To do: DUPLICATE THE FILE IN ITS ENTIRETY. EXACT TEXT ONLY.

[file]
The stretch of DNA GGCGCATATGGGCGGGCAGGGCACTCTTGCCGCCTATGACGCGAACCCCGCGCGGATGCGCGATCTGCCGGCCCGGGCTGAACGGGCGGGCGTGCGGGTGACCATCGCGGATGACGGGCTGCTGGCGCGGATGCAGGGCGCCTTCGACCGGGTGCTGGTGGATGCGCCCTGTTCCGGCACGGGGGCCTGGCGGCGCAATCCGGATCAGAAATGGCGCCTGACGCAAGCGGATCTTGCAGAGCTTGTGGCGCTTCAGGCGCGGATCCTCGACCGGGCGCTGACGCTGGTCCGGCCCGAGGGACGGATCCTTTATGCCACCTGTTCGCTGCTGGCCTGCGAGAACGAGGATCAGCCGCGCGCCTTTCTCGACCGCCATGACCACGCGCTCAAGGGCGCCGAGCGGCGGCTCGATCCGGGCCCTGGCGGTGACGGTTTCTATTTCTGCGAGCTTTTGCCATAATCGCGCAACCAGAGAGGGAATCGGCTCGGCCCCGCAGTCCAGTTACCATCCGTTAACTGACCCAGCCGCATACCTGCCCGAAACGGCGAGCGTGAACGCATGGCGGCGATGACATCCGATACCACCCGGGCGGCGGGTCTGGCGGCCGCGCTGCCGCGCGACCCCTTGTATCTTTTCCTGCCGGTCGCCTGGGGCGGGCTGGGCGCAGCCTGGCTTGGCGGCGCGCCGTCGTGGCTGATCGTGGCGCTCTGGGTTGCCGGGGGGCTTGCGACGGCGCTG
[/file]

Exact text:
The stretch of DNA GGCGCATATGGGCGGGCAGGGCACTCTTGCCGCCTATGACGCGAACCCCGCGCGGATGCGCGATCTGCCGGCCCGGGCTGAACGGGCGGGCGTGCGGGTGACCATCGCGGATGACGGGCTGCTGGCGCGGATGCAGGGCGCCTTCGACCGGGTGCTGGTGGATGCGCCCTGTTCCGGCACGGGGGCCTGGCGGCGCAATCCGGATCAGAAATGGCGCCTGACGCAAGCGGATCTTGCAGAGCTTGTGGCGCTTCAGGCGCGGATCCTCGACCGGGCGCTGACGCTGGTCCGGCCCGAGGGACGGATCCTTTATGCCACCTGTTCGCTGCTGGCCTGCGAGAACGAGGATCAGCCGCGCGCCTTTCTCGACCGCCATGACCACGCGCTCAAGGGCGCCGAGCGGCGGCTCGATCCGGGCCCTGGCGGTGACGGTTTCTATTTCTGCGAGCTTTTGCCATAATCGCGCAACCAGAGAGGGAATCGGCTCGGCCCCGCAGTCCAGTTACCATCCGTTAACTGACCCAGCCGCATACCTGCCCGAAACGGCGAGCGTGAACGCATGGCGGCGATGACATCCGATACCACCCGGGCGGCGGGTCTGGCGGCCGCGCTGCCGCGCGACCCCTTGTATCTTTTCCTGCCGGTCGCCTGGGGCGGGCTGGGCGCAGCCTGGCTTGGCGGCGCGCCGTCGTGGCTGATCGTGGCGCTCTGGGTTGCCGGGGGGCTTGCGACGGCGCTG